If you can’t see very far ahead, go ahead as far as you can see
2020 Ouachita Commencement addressDecember 08, 2020 - Ben R. Sells
Editor's Note: The May 2020 Commencement, because of the pandemic, was rescheduled and held Dec. 5, 2020 at Cliff Harris Stadium on Ouachita's campus with the approval of the Arkansas Department of Health.
It’s a Ouachita tradition that the President, rather than a guest, gives the Commencement Address. It ensures brevity. And, it provides the opportunity to share a final message of our hopes for you in the context of Ouachita’s approach to Christian higher education.
Lisa and I arrived at Ouachita in 2016 like many of you. We feel a special kinship with you because we began our Ouachita journey together. That kinship, however, isn’t based just on the years we’ve spent together but on what we’ve lived through together – a pandemic of great enduring consequence.
I’ve deliberated more on what to share with you today than I have for any other Commencement. I’ve asked myself how to avoid saying too little or too much about the times in which we live. To avoid acknowledging the pandemic is to ignore when, where, and how we’ve assembled today.
Ouachita is a university that makes paramount a love of God and a love of learning. We aspire to help prepare you to serve the purposes of God in your generation. Therefore, I believe it’s important and timely that we reflect on this question: “How then shall we live, both in the shadow of a pandemic and in the light of eternity?”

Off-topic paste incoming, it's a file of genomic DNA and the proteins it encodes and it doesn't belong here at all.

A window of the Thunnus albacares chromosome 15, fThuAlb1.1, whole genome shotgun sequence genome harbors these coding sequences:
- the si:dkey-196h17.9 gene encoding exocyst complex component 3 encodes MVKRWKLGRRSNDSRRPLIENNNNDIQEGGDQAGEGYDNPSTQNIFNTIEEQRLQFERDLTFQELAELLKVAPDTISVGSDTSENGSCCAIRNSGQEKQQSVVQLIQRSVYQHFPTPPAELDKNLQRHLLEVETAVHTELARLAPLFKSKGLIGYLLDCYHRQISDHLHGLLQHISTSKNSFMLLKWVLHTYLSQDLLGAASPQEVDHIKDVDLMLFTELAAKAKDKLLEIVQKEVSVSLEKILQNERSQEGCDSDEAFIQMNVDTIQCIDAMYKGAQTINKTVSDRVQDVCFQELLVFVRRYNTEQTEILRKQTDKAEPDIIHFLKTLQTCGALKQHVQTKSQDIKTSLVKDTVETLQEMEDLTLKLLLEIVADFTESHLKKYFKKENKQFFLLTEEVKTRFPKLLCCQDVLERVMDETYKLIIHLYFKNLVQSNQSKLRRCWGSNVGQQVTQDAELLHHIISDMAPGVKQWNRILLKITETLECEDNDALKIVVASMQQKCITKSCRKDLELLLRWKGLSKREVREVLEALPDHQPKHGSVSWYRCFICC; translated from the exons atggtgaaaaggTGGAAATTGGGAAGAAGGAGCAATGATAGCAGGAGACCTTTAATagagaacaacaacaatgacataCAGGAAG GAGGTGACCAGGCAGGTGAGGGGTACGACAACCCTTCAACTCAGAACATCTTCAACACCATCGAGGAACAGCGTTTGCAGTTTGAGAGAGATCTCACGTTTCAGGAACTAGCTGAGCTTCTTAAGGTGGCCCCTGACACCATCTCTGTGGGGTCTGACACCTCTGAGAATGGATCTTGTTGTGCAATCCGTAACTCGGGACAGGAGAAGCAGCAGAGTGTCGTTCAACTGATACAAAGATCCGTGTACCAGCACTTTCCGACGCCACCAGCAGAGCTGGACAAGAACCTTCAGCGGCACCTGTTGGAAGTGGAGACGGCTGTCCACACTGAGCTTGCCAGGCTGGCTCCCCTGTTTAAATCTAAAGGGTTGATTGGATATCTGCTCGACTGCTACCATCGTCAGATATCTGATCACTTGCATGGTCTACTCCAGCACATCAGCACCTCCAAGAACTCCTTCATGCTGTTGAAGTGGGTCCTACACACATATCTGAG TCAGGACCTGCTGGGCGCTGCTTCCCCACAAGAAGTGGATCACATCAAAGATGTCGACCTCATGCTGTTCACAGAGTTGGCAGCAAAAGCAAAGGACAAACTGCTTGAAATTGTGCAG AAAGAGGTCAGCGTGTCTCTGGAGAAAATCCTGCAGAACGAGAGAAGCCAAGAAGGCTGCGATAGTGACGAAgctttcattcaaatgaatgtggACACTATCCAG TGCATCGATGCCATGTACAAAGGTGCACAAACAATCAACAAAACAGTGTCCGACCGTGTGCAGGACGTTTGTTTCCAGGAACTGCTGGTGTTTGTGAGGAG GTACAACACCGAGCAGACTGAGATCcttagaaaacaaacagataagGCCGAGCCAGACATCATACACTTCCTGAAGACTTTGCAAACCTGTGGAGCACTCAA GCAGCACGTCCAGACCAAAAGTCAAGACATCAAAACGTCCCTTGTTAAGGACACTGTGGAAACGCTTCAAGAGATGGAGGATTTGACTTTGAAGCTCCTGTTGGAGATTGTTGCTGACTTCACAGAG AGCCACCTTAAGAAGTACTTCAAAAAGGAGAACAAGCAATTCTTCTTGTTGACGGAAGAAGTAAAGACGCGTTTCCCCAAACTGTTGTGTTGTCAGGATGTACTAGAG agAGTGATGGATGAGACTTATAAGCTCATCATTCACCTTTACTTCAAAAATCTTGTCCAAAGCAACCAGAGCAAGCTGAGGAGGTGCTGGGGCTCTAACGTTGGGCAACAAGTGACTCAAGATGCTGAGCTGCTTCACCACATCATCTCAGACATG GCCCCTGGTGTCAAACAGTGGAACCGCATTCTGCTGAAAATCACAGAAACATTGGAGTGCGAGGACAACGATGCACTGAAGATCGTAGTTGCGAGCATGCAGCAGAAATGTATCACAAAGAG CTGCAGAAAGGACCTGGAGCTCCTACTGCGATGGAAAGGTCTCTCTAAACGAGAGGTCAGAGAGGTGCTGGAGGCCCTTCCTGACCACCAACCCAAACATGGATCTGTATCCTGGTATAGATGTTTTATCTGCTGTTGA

From the long span of human experience, we learn that crises, whether global or personal, change and shape our being. We know that the undergraduate college years result in significant personal growth because they coincide with such a formative stage in life. The intersection of your college years and COVID-19 make it very possible that this crisis will have a profound impact on your life and set your generation apart from all others.
It’s been said that adversity reveals character. It has for Ouachita. For example:
I remember, beginning last March, the faculty and staff, out of a deep calling and commitment to serve students, labored non-stop for your good to pivot from a highly residential learning approach to one that had to be remote yet as personal as possible.
I remember alumni, friends, and churches – who we stopped asking for financial contributions last Spring out of respect for the struggles they were going through – kept giving anyway, allowing us to meet 99% of our need.
And, I remember seniors departing from campus the last time, some in tears, and some gathering for prayer in Berry Chapel. I remember how you prayed for me.
Your resilience to finish in the face of adversity also resulted in the highest four-year graduation rate in Ouachita’s recorded history.